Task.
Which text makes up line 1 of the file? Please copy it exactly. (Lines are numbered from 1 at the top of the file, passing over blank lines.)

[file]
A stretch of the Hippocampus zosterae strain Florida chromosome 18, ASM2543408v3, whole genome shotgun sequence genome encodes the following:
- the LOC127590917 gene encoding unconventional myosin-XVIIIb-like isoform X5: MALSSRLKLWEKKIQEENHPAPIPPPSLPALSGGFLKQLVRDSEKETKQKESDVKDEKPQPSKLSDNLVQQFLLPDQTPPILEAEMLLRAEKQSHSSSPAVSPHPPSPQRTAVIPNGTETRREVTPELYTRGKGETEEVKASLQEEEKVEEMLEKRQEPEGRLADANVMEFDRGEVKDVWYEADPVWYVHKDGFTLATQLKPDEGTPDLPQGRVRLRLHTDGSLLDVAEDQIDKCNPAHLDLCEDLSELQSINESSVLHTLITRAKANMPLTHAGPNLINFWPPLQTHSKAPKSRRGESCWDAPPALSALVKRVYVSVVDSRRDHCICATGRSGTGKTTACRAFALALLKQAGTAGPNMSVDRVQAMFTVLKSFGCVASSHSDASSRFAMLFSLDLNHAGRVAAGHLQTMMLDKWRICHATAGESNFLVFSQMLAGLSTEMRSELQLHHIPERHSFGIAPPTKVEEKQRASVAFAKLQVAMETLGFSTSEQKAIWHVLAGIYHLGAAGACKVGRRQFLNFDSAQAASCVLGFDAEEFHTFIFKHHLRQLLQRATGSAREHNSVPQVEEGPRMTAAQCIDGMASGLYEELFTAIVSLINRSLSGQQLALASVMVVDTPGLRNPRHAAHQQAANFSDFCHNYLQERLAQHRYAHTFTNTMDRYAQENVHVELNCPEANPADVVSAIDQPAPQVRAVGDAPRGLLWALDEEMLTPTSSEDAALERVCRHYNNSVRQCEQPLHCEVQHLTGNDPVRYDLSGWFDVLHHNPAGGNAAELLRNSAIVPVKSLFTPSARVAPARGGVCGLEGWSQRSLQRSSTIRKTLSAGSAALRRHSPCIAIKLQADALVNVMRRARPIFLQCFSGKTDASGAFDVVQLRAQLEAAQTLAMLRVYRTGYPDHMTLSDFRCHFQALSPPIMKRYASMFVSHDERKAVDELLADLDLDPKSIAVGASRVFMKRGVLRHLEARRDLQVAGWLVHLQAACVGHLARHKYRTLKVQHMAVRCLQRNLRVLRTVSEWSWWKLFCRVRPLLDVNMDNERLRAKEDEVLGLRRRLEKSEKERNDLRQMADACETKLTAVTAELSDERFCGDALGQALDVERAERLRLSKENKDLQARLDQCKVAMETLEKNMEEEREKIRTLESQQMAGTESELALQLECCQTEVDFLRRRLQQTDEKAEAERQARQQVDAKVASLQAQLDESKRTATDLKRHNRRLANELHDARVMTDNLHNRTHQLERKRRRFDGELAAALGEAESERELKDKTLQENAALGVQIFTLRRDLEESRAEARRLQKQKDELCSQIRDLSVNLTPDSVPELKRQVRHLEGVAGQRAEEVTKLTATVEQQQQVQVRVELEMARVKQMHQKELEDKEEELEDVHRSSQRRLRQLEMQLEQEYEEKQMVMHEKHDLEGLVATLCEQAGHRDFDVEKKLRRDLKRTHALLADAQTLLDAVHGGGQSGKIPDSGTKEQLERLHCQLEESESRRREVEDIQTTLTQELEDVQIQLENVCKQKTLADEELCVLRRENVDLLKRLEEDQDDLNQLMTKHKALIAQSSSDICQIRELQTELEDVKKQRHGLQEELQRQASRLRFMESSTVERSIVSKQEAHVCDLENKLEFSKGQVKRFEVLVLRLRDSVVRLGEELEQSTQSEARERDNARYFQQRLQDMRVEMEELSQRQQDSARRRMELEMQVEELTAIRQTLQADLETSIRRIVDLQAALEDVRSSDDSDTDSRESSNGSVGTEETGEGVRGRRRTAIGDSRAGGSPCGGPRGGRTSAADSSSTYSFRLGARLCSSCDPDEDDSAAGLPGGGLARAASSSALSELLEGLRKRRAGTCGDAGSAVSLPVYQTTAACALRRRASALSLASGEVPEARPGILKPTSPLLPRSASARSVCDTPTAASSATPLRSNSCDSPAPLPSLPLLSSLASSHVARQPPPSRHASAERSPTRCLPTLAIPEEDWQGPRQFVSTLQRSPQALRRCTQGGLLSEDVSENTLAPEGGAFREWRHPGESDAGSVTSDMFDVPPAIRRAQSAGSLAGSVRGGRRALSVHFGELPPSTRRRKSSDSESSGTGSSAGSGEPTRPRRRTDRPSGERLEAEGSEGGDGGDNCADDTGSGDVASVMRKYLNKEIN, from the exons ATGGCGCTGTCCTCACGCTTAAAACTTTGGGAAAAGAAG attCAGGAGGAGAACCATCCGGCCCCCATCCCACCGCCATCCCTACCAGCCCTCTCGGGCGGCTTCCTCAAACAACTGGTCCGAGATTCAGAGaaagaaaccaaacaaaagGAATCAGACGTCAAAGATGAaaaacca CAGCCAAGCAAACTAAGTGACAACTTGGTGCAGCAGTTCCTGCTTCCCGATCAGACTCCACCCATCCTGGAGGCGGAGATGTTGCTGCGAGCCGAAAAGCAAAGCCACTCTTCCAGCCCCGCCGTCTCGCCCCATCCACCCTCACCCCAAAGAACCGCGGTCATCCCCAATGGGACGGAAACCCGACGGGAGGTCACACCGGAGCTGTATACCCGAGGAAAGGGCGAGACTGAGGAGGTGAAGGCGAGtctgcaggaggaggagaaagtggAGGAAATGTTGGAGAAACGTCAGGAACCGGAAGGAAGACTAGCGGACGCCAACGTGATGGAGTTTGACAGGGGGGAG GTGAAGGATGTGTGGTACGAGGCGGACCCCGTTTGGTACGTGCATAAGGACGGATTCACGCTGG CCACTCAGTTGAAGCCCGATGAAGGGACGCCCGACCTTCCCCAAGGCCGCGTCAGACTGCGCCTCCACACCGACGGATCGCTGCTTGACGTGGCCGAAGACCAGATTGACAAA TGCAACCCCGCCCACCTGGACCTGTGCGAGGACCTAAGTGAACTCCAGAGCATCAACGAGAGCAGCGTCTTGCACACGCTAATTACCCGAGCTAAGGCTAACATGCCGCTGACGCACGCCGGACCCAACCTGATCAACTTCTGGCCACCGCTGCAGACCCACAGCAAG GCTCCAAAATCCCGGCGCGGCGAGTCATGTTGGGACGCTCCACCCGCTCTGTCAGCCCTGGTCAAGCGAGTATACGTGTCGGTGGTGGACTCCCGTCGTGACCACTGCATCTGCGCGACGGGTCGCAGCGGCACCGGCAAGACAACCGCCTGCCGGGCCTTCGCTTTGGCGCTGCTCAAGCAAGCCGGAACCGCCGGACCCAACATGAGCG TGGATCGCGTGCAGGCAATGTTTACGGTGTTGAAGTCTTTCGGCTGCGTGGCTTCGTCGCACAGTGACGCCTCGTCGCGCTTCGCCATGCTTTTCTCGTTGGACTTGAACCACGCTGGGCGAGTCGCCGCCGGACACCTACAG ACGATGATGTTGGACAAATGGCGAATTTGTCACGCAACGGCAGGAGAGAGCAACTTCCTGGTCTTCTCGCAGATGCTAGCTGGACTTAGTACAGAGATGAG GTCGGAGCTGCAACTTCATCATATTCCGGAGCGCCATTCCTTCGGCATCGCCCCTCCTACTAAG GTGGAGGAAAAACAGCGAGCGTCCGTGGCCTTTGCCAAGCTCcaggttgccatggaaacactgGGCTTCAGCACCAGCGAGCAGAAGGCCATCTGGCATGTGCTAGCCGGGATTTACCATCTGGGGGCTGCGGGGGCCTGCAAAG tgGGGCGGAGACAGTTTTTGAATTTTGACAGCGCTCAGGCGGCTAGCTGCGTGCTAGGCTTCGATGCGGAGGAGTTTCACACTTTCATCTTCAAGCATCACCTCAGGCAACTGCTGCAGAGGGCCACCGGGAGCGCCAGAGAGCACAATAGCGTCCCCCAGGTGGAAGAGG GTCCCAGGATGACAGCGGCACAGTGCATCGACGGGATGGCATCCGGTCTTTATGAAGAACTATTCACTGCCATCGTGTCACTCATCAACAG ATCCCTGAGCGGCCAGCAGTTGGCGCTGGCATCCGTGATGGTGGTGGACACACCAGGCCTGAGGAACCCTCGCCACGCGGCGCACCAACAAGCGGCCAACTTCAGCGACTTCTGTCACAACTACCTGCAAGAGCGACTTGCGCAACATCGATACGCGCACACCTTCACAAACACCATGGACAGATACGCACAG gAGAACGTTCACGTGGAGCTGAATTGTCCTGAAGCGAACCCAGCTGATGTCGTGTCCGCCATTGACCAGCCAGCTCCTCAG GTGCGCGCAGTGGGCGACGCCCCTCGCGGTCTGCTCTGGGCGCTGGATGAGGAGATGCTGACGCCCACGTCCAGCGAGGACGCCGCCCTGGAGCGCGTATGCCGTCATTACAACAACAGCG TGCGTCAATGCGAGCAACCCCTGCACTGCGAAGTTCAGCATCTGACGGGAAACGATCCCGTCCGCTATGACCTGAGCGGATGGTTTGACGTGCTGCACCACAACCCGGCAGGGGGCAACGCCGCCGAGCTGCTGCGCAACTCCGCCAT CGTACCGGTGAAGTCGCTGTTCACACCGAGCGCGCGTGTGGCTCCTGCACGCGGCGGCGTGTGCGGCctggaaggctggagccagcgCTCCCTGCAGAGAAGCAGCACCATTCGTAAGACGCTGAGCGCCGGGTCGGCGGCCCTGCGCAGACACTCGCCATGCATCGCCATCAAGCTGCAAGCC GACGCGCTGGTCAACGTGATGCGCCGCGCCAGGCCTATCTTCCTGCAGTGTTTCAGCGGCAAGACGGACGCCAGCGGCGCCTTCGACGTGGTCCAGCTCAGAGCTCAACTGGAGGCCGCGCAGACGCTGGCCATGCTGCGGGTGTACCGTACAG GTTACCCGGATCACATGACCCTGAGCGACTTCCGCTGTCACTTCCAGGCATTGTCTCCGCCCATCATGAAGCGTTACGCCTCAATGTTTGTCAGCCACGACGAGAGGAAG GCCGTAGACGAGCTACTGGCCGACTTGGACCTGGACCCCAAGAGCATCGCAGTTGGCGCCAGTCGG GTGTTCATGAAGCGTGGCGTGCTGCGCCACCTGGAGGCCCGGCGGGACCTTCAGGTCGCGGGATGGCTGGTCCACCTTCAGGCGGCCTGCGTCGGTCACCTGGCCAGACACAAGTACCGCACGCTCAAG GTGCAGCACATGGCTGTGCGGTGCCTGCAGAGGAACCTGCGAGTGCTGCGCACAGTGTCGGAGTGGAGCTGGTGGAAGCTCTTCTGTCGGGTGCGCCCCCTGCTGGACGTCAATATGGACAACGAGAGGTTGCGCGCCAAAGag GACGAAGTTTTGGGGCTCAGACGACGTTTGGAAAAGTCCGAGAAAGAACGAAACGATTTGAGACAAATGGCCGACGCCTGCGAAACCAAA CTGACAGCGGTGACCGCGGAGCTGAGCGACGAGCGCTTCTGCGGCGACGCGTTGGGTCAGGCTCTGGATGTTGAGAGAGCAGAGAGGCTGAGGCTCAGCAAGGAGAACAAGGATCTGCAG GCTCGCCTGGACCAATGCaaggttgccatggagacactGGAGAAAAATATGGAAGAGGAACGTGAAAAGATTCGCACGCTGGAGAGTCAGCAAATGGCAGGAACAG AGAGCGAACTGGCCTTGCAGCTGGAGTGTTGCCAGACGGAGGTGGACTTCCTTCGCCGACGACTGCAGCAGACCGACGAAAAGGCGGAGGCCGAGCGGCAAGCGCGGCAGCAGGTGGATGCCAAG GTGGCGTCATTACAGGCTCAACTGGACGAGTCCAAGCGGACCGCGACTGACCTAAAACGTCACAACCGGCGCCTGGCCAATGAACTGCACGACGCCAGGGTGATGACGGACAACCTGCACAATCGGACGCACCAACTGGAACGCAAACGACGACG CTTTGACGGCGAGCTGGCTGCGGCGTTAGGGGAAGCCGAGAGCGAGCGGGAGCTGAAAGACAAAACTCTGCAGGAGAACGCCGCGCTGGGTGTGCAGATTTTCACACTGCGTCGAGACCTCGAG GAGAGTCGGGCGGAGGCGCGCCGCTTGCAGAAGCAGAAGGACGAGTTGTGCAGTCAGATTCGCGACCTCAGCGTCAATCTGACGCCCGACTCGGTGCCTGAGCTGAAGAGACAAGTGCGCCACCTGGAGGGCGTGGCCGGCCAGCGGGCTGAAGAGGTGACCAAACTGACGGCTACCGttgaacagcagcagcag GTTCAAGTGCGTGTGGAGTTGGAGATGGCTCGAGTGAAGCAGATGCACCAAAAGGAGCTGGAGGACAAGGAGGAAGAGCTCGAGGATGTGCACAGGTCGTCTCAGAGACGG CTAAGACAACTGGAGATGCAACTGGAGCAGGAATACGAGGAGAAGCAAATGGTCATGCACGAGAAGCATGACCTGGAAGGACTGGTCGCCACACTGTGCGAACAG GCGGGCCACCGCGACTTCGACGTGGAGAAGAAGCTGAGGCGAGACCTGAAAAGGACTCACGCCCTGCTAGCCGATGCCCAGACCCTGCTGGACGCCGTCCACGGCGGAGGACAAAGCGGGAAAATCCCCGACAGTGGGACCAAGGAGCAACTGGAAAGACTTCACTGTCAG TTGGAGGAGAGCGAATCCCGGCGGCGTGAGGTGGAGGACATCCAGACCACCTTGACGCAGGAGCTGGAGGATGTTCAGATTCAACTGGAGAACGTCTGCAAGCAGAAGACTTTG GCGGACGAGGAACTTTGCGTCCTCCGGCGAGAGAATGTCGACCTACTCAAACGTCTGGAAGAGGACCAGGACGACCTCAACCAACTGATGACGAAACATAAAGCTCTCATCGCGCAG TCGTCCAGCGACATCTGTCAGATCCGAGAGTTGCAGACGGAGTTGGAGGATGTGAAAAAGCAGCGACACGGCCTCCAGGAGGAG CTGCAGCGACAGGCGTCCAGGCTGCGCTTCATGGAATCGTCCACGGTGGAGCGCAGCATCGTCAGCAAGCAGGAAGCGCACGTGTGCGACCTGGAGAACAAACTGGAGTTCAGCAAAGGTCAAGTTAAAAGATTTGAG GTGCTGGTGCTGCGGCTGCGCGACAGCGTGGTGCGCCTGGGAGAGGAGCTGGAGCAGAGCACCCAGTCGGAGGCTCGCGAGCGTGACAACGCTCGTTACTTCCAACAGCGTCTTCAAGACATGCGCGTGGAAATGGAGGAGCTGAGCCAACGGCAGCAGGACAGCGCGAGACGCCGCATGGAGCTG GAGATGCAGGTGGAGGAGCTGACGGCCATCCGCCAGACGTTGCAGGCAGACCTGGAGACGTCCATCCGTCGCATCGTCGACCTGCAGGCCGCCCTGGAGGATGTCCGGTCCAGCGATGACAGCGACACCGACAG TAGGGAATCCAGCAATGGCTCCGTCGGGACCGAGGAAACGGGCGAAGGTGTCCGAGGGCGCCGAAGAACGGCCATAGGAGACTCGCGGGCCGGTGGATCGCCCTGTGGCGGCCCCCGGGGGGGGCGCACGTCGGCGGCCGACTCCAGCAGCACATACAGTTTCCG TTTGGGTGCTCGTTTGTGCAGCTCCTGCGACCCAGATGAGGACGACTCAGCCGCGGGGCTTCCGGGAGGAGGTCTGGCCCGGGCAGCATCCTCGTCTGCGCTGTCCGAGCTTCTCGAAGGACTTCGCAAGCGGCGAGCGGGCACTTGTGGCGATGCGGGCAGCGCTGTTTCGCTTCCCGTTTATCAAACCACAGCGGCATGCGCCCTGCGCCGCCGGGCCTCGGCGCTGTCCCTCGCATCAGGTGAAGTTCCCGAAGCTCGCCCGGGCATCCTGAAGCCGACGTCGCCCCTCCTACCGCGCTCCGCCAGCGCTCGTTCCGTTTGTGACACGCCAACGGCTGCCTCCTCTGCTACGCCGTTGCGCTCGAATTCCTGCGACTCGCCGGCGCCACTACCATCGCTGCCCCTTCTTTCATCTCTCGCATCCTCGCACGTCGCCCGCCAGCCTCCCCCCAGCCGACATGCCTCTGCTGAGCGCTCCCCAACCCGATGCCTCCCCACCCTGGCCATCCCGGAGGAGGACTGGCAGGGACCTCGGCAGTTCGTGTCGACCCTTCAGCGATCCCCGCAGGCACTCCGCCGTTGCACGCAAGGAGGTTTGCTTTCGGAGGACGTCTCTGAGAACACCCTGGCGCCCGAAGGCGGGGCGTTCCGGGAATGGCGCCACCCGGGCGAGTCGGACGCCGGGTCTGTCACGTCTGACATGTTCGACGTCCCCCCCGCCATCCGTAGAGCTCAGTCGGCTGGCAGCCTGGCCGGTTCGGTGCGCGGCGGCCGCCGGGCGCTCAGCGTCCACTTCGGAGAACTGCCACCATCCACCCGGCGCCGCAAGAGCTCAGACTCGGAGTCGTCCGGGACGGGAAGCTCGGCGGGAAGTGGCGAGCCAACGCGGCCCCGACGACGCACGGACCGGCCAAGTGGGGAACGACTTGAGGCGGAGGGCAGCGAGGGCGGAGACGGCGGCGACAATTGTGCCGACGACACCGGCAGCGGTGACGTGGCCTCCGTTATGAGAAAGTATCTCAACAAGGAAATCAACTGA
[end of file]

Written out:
A stretch of the Hippocampus zosterae strain Florida chromosome 18, ASM2543408v3, whole genome shotgun sequence genome encodes the following: